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How to manage your time over the summer

Shermaine Saw, an international student from Singapore, shares her top time management strategies and suggestions for summer break activities for university students 

    Shermaine Saw's avatar

    Shermaine Saw

    BA marketing and international business student at the University of Sydney.
    July 4 2024
    Happy friends group having fun outdoor cheering at bbq picnic


    As a final-year university student, I have realised how important it is to take advantage of various networking, internship and vacation opportunities during the breaks in term. I firmly believe in the importance of work-life balance, and after completing my finals I rewarded myself with a well-deserved rest before resuming my routine.

    Here are some tips and tricks on how you can stay productive over the summer. 

    Stay organised by setting up a schedule  

    Schedule your reminders, events and appointments and even include a mini bucket list for the break if it is useful.  

    I use Apple’s Calendar, Reminders and Notes app to ensure I stay organised and manage my time wisely. Plenty of free to-do-list apps are available, such as Google Keep, Microsoft To Do and Google Tasks.

    It is important to ensure you prioritise tasks and set realistic goals to avoid unnecessary burnout. The goal is to recognise when you’re feeling overwhelmed and take steps to rectify the problem before it gets out of hand. You may wish to prioritise tasks by using deadlines or order them by magnitude by putting the more challenging tasks at the top.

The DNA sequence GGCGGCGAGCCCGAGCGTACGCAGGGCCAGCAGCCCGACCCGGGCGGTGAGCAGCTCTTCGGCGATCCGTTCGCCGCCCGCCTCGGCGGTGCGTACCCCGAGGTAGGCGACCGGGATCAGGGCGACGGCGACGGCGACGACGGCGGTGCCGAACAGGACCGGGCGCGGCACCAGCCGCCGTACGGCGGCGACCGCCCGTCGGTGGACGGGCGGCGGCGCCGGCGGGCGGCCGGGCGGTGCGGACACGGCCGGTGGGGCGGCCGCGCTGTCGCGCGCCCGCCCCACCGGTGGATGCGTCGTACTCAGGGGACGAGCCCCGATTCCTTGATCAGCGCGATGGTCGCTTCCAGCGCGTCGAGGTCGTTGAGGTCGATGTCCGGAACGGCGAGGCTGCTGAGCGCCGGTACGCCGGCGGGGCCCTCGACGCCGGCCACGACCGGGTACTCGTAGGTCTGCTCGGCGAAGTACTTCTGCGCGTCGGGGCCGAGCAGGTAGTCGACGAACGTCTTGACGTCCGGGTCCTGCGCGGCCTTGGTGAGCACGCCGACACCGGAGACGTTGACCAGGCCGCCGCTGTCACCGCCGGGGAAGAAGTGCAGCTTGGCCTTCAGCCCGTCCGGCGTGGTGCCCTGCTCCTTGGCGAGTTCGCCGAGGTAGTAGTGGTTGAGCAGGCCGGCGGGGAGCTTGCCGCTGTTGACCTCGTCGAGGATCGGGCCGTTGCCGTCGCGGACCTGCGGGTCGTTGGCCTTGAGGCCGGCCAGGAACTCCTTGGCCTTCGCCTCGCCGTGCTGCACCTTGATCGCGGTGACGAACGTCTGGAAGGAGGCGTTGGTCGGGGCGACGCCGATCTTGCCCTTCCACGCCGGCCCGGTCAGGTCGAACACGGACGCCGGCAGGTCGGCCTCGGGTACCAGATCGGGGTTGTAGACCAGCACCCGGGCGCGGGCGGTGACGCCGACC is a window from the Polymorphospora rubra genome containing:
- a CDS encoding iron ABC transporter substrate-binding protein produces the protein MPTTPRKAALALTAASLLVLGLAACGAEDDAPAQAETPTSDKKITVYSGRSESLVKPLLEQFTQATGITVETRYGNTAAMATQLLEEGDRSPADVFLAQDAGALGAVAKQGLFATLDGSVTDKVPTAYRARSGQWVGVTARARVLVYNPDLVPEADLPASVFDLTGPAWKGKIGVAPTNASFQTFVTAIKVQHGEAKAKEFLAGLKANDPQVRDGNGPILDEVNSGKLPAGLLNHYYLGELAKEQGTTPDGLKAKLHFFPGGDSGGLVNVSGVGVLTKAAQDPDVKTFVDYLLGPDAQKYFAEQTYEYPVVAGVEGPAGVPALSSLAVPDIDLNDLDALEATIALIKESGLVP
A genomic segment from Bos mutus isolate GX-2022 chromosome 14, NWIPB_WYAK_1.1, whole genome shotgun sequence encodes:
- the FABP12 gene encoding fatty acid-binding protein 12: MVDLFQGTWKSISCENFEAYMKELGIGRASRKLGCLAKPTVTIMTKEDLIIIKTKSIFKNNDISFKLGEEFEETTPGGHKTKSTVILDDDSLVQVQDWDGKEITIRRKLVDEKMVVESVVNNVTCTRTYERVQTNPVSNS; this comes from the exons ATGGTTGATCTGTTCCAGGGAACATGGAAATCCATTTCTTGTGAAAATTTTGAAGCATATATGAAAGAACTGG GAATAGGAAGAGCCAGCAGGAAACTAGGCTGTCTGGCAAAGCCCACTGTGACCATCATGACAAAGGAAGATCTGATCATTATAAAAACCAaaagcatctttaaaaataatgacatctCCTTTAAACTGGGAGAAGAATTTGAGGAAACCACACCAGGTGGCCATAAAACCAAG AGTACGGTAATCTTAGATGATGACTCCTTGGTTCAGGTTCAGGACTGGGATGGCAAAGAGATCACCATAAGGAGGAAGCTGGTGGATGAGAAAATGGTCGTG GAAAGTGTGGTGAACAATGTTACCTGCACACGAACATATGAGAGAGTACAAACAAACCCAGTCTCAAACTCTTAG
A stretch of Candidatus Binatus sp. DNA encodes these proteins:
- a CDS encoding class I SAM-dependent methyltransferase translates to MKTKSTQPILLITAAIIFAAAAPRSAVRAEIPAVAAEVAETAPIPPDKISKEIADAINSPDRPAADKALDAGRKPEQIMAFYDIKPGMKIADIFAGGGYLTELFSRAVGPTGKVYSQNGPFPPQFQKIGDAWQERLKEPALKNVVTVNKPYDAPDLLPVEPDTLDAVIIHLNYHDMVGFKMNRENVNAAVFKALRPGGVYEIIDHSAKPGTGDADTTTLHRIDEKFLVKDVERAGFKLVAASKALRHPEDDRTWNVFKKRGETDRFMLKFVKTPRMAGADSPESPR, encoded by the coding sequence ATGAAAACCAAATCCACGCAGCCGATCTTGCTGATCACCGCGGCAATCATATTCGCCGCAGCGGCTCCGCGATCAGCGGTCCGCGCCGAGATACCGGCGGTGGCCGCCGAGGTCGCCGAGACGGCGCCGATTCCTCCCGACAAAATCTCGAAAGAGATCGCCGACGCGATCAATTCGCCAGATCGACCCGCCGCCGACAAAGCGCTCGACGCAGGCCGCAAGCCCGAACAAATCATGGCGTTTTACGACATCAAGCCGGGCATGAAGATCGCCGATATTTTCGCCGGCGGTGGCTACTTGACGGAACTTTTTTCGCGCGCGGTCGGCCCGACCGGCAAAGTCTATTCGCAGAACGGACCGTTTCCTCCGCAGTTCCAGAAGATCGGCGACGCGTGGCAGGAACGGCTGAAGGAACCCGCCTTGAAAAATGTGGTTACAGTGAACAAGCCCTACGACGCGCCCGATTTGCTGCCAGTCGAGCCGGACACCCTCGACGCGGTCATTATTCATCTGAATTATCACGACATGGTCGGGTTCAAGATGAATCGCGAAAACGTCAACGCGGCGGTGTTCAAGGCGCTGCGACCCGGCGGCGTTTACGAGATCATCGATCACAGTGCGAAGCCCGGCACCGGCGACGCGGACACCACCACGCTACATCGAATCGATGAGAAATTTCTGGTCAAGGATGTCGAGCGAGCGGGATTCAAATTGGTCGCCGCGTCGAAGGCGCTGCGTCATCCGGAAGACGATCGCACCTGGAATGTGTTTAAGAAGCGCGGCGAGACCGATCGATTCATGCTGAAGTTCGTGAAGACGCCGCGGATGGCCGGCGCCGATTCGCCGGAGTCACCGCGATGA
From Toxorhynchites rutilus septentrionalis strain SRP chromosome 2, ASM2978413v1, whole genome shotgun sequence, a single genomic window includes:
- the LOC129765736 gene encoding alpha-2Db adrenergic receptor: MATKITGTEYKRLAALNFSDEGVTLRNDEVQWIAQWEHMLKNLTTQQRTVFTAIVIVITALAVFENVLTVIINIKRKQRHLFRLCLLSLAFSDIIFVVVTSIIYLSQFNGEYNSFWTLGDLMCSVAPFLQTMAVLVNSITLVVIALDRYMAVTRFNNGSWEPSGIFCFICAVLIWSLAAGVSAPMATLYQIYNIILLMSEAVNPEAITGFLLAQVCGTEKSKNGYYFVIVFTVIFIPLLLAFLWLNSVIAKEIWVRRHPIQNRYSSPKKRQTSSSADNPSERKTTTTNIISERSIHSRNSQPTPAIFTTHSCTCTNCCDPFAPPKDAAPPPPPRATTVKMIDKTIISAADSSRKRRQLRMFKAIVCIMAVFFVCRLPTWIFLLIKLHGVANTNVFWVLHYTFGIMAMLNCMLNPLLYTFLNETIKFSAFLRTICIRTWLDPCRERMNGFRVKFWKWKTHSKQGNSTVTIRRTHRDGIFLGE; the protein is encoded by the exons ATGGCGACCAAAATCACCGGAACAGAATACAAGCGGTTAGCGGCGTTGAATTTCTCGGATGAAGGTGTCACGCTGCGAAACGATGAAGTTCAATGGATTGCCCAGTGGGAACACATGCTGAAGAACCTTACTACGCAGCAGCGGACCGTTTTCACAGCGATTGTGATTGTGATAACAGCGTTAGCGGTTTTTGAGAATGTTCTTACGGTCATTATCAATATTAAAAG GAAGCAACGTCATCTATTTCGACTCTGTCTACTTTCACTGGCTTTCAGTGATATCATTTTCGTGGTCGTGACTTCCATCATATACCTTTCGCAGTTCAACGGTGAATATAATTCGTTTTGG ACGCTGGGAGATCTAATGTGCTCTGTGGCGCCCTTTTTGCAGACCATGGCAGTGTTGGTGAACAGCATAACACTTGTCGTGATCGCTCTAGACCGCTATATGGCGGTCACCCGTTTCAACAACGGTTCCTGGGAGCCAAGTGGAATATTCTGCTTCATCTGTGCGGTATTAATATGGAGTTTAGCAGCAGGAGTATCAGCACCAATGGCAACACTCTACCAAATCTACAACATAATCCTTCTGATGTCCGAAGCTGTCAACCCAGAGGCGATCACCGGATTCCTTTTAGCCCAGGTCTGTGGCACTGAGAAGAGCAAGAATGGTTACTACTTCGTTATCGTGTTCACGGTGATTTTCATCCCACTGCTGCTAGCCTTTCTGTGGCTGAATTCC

Some apps allow the incorporation of colour and design to make the process more fun and organised – although this can be costly compared with free apps with basic functions. 

    You may also choose to do it the old-school way by writing in a diary or on post-it notes with multiple highlighters, pens and markers to give it a nicer aesthetic – this often motivates me more to accomplish more tasks at hand. 

    Apply for short-term internships or part-time positions 

    Internships or part-time jobs enable you to gain experience in your field by allowing you to apply academic knowledge in the corporate world. They give you a chance to take initial steps on your career path, helping you determine if it is truly what you want in the long run. They can also help you forge relationships and learn from mentors.  

    To start off, you should start looking for job openings early (this usually means at least three to six months prior, and for graduate roles sometimes up to 12 months). It is important for you to understand the job market in your country and how it operates. 

    LinkedIn enables me to find job listings easily and efficiently. You should start by building your profile early, giving you ample time to get noticed before you graduate and land a full-time role.